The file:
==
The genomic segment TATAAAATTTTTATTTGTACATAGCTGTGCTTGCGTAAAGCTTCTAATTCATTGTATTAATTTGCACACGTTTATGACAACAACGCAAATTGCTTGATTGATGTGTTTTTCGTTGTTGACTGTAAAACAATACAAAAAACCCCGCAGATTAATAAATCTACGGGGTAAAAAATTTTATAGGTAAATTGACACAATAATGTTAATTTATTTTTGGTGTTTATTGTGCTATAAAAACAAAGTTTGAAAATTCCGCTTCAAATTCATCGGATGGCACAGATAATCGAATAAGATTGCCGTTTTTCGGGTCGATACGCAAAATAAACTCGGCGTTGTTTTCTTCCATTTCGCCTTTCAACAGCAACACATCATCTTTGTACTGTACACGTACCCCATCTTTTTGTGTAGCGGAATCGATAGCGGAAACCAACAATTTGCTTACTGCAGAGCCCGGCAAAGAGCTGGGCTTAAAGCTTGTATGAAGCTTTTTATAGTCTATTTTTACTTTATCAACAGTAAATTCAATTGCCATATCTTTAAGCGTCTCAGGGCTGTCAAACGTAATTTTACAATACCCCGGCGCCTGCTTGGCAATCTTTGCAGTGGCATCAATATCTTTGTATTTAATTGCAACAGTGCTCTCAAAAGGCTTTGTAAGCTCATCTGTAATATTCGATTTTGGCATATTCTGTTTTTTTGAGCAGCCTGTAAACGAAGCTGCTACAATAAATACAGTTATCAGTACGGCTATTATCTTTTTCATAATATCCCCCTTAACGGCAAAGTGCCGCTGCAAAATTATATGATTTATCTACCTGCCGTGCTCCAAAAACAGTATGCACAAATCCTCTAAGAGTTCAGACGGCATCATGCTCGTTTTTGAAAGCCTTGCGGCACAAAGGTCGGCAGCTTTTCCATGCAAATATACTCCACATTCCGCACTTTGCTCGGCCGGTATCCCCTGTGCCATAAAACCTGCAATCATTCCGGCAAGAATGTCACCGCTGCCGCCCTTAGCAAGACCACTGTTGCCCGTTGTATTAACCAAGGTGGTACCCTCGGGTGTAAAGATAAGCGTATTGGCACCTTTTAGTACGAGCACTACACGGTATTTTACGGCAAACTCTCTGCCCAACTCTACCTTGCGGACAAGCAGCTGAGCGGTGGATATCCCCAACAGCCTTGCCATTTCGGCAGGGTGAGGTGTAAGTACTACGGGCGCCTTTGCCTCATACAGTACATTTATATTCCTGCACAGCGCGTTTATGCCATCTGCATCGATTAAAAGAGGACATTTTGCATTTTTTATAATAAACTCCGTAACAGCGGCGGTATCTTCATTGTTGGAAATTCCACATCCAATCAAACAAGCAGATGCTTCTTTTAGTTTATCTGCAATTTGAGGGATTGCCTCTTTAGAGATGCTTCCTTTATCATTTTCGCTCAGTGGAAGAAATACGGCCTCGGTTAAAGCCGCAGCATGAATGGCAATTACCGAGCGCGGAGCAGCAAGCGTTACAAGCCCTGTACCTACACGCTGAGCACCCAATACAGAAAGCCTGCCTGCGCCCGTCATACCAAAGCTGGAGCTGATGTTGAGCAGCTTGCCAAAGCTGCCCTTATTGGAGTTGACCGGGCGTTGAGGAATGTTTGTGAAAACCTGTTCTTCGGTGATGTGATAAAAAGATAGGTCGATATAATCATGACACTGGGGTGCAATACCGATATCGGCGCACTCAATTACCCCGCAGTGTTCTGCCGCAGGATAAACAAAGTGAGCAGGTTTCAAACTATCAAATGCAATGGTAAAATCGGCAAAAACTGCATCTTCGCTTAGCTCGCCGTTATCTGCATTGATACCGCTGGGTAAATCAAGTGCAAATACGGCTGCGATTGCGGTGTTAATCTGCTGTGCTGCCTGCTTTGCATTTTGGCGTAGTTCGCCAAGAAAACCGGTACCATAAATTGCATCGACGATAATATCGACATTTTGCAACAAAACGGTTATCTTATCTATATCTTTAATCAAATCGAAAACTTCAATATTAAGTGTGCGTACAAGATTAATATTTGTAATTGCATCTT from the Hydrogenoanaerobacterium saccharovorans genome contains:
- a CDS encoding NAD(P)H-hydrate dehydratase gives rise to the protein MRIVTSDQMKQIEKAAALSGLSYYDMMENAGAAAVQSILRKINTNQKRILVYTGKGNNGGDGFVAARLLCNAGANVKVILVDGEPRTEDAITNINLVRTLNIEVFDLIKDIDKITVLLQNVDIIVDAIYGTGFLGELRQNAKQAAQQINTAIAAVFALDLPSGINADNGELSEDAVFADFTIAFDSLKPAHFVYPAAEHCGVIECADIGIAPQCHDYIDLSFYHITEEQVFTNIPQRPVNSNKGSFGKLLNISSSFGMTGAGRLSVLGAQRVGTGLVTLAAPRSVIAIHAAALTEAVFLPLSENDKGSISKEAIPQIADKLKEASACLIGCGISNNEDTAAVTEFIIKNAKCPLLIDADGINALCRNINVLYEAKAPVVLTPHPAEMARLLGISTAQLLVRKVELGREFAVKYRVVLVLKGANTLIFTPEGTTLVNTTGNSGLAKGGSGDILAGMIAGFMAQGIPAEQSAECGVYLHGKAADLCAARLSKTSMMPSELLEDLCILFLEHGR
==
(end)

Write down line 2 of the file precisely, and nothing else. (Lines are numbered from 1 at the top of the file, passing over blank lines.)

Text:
- a CDS encoding NAD(P)H-hydrate dehydratase gives rise to the protein MRIVTSDQMKQIEKAAALSGLSYYDMMENAGAAAVQSILRKINTNQKRILVYTGKGNNGGDGFVAARLLCNAGANVKVILVDGEPRTEDAITNINLVRTLNIEVFDLIKDIDKITVLLQNVDIIVDAIYGTGFLGELRQNAKQAAQQINTAIAAVFALDLPSGINADNGELSEDAVFADFTIAFDSLKPAHFVYPAAEHCGVIECADIGIAPQCHDYIDLSFYHITEEQVFTNIPQRPVNSNKGSFGKLLNISSSFGMTGAGRLSVLGAQRVGTGLVTLAAPRSVIAIHAAALTEAVFLPLSENDKGSISKEAIPQIADKLKEASACLIGCGISNNEDTAAVTEFIIKNAKCPLLIDADGINALCRNINVLYEAKAPVVLTPHPAEMARLLGISTAQLLVRKVELGREFAVKYRVVLVLKGANTLIFTPEGTTLVNTTGNSGLAKGGSGDILAGMIAGFMAQGIPAEQSAECGVYLHGKAADLCAARLSKTSMMPSELLEDLCILFLEHGR